NASA Eyes Spacewalk Fix for Space Station, Private Rocket Launch Delayed

Astronauts Mastracchio and Hopkins Test Spacesuits on ISS
NASA astronauts Rick Mastracchio and Mike Hopkins (in suits) try on their spacesuits inside the International Space Station on Dec. 16, 2013 to prepare for a potential spacewalk repair of the outpost's cooling system. (Image credit: NASA TV)

A cooling system malfunction on the International Space Station has delayed the planned launch of a private cargo ship to the orbiting laboratory this week as engineers discuss whether astronauts will have to perform a spacewalk repair on the outpost.

The station's problems began last week, when a control valve in one of the station's cooling pumps malfunctioned, requiring the shutdown of some support systems for the orbiting outpost. The problem does not threaten the safety of the six astronauts currently living aboard the space station, NASA officials said, but fixing it is a high priority.

NASA engineers spent the weekend analyzing the glitch. Meanwhile, the private spaceflight company Orbital Sciences Corp. pushed back the planned Dec. 18 launch of its commercial Cygnus spacecraft by at least 24 hours. The Cygnus is now slated to launch Thursday, Dec. 19, at 9:19 p.m. EST (0219 Dec. 20 GMT) from Wallops Island, Va., to deliver cargo to the International Space Station. [Private Rocket Launch Visible from US East Coast on Dec. 19: Visibility Maps (Gallery )]

This photo shows the location of the S1 Pump Module on the International Space Station. Image released Dec. 12, 2013. (Image credit: NASA (via Flickr as NASA: 2Explore))

Space station astronauts Rick Mastracchio and Michael Hopkins may need to make a series of spacewalks beginning Thursday to replace the affected cooling pump, officials said. The astronauts tried on their NASA-built spacesuits today (Dec. 16) to prepare for the potential in-orbit repair job.

If necessary, the spacewalks would delay the launch of aerospace firm Orbital Sciences' unmanned Cygnus spacecraft, which is currently slated to blast off on its first contracted cargo run to the space station on Thursday evening. However, no final decisions have been made about what will happen Thursday.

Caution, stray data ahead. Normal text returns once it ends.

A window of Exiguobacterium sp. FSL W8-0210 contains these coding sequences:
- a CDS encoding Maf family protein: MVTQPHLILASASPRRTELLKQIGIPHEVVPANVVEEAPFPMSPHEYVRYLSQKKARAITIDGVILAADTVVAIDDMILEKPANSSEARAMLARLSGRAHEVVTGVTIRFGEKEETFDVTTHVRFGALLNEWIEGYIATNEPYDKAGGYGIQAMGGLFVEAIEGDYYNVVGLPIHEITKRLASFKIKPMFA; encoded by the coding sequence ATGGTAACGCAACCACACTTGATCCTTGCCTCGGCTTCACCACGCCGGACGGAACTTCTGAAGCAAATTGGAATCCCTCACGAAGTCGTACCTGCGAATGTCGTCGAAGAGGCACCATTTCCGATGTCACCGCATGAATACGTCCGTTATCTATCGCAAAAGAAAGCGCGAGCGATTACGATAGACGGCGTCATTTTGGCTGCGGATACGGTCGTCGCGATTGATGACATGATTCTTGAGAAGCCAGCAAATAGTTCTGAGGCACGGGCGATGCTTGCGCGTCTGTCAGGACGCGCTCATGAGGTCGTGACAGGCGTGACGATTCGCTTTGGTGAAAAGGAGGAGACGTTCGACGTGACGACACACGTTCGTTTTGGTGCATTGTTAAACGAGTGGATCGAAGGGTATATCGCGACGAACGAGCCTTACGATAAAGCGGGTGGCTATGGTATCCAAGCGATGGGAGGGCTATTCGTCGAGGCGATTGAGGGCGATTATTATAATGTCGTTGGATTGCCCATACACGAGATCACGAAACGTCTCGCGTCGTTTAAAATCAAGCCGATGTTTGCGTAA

"The International Space Station Program continues to keep both options on the table pending further engineering analysis and troubleshooting efforts on the station’s cooling system," NASA officials wrote in an update on Sunday (Dec. 15).

Orbital Sciences' Cygnus spacecraft is attached to its Antares rocket on Dec. 10, 2013 for a planned Dec. 19 launch to deliver cargo for the International Space Station. (Image credit: Orbital Sciences)

Meanwhile, Orbital Sciences' Cygnus team is continuing to prepare for an on-time launch, loading the final cargo into the spacecraft. If NASA gives the go-ahead, rollout of Orbital's Antares rocket to the pad at the space agency's Wallops Flight Facility in Virginia will occur early Tuesday morning (Dec. 17), company officials said.

Virginia-based Orbital Sciences holds a $1.9 billion NASA contract to make eight robotic supply runs to the space station with Cygnus and Antares. Thursday's scheduled launch would initiate the first of these eight missions, though Cygnus did launch on a successful demonstration flight to the the orbiting lab in September.

Orbital isn't the only private firm with a NASA cargo deal. California-based SpaceX signed a $1.6 billion contract to make 12 flights with its Dragon capsule and Falcon 9 rocket. The company has successfully completed two of these contracted missions already, with the third slated to blast off early next year.

Editor's Note: This story was updated to correct the scheduled time that Cygnus is expected to launch on Dec. 19. 

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Mike Wall
Senior Space Writer

Michael Wall is a Senior Space Writer with and joined the team in 2010. He primarily covers exoplanets, spaceflight and military space, but has been known to dabble in the space art beat. His book about the search for alien life, "Out There," was published on Nov. 13, 2018. Before becoming a science writer, Michael worked as a herpetologist and wildlife biologist. He has a Ph.D. in evolutionary biology from the University of Sydney, Australia, a bachelor's degree from the University of Arizona, and a graduate certificate in science writing from the University of California, Santa Cruz. To find out what his latest project is, you can follow Michael on Twitter.